Published in November 1894 when “the death rattle of reconstruction” (Ross “Virtuous Mess: A Study of Racial Identity in Pudd'nhead Wilson”) echoed throughout America. Mark Twain explores a land ravaged by racial turmoil in Pudd'nhead Wilson. The construction of race and the effect of the environment on the individual by swapping two nearly identical infants, one "white" and the other "black." Though slavery had been supposedly abolished for three decades, for blacks freedom was still far from a privilege. The greatest men in American history Walt Whitman, Abraham Lincoln and Martin Luther dreamed then same dream, the dream of a democratic nation. American Political history tells us that from beneath the pains of their heart at the loss of President Lincoln the black people had to deal with the murder of any hope they had left. For, it was immediately after the assassination of Lincoln that the rights of former slaves were restricted.
In the prevailing years, several laws to promote racial equality were passed, but the mindset of the white Americans never changed. While the nation’s government attempted to give blacks a purely American identity, militant members of society sheltered the racial divide. Twain found himself, during the last decades of his life, in a perplexing time in American history. His confusion is echoed in Pudd’nhead Wilson, as the author questions the logic of racial oppression and weaves a “virtuous mess” (Ross) of a tale. By exploring the lives of Tom Driscoll and Chambers, Twain examines the nature of racial identity. As infants, Tom and Chambers have no personalities. Race is the one difference between them and not a noticeable difference. It is no accident, then, that Chambers’ mother is only 1/16 black, nor is it a coincidence that the children are born in the same house, on the same day. All of these points allow Roxy to switch the babies’ identities successfully.
Derek Royal Parker points out, “Perhaps no other work better reveals the double-minded impulse in Mark Twain than does Pudd'nhead Wilson. Not only do the twins make up the structural core of the tale, but the composition history of the novel is a case study in Twain's narrative double-play.” Opening with “Those Extraordinary Twins”, a short section built around Italian-born Siamese twins, the idea developed into something more than Twain thought he could handle. What initially began as a charade quickly turned into a tragedy of “a most embarrassing circumstance,” (Twain, 137) according to the novelist. It was not one story, but two interwoven tales that “obstructed and interrupted each other at every turn and created no end of confusion and annoyance,” (137). Twain was left with a literary mission of surgical magnitude: "I pulled one of the stories out by the roots, and left the other one—a kind of literary Cæsarean operation" (137).
The issue of identity is seen throughout the novel in a variety of forms. Identity concerns arise with Luigi and Angelo, and symbolically, with Tom and Chambers. By including twins in the novel, Twain questions whether these identical siblings enjoy their own separate identities, or if they unite into one single personality. There are some differences between the Italian brothers; one twin being slightly darker than the other and Angelo is a teetotaler, while Luigi revels with rum. Apart from these minor differences, the two merge into a single character. As the novel advances, Angelo’s significance diminishes as he turns into an accessory for Luigi. Though the novel continually refers to the "twins," it is only Luigi who has relevance to the story. Luigi owns the knife, he is the one who kicks Tom, contest Judge Driscoll, and is accused of being a murderer. While Angelo's character fades away from the story.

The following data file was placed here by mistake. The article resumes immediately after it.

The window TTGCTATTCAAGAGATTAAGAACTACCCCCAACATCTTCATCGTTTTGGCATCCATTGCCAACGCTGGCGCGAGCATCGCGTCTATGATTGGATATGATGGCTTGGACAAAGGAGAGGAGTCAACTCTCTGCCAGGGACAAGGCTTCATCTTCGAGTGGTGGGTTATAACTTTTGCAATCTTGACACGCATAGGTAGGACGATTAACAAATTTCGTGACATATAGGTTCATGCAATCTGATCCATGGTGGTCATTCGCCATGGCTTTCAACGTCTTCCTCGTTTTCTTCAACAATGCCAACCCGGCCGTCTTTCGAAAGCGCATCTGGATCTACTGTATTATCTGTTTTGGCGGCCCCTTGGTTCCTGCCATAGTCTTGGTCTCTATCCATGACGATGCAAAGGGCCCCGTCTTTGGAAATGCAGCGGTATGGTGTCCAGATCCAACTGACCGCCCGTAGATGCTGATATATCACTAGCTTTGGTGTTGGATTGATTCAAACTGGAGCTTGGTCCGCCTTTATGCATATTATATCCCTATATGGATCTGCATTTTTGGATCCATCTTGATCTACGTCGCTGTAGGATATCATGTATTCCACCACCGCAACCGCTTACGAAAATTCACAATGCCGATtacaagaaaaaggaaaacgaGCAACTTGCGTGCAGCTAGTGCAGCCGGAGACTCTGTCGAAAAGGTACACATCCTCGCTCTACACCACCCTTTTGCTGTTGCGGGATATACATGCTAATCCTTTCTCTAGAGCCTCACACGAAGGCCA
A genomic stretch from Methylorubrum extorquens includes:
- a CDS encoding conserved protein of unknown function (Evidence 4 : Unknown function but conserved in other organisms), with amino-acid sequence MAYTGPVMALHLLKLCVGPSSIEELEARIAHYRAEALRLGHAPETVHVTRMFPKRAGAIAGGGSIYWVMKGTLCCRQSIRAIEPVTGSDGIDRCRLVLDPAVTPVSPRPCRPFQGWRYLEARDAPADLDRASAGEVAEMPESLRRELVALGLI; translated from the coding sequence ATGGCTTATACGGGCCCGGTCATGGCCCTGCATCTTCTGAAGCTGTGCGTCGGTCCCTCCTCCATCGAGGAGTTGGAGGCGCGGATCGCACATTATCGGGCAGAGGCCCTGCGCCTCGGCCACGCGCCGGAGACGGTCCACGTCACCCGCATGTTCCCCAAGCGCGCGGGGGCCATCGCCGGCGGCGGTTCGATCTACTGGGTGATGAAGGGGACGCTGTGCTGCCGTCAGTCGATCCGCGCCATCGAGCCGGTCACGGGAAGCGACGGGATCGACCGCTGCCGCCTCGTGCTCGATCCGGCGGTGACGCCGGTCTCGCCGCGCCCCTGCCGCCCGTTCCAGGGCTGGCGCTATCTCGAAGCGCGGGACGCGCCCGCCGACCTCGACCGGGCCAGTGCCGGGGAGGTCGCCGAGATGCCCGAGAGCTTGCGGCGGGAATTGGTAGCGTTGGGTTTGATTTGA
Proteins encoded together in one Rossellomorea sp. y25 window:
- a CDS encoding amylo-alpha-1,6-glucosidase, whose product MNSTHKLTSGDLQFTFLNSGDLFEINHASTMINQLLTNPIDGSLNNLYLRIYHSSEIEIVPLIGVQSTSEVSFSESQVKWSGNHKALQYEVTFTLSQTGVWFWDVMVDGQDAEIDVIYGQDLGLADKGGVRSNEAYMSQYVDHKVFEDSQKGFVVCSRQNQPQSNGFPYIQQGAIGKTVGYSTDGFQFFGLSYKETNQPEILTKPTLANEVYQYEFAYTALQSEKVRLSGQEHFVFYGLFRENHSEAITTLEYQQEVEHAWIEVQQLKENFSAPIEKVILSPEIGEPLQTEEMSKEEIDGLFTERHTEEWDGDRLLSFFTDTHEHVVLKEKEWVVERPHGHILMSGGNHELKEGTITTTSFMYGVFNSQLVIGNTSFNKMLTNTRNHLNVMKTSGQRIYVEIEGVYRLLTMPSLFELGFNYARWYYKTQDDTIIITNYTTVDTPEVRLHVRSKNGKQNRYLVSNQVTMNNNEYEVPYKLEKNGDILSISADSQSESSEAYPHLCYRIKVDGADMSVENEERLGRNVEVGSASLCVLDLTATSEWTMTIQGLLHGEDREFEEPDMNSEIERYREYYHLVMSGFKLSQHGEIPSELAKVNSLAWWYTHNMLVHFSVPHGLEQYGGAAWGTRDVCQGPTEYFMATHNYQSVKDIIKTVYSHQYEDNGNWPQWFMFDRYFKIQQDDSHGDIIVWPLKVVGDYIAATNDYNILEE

The other pair of twins in the novel symbolic of course is Tom and Chambers who raise a whole new issue of identity. In the antebellum South, a person's position did not come from merit or success, but from lineage and race. The racial composition of one’s blood should not have the power to send an individual to the bottom of the social ladder. In Roxy’s case, she and her child both appear white and have very little black blood, but are still deemed slaves. We see that during the pre-Civil War racial identity was sharply defined. Whites were the ruling class, while African Americans as well as those with just a fraction of black blood were downgraded as the slave class. Twain uses Tom and Chambers to attack this bizarre and unjust notion of racial identity. He illustrates how callous and constructed racial divisions are, by demonstrating how effortlessly a black man and white man exchange destinies.
- Quote paper
- Noella Pereira (Author), 2014, Pudd’nhead Wilson and the impossibility of an autonomous identity, Munich, GRIN Verlag, https://www.grin.com/document/272506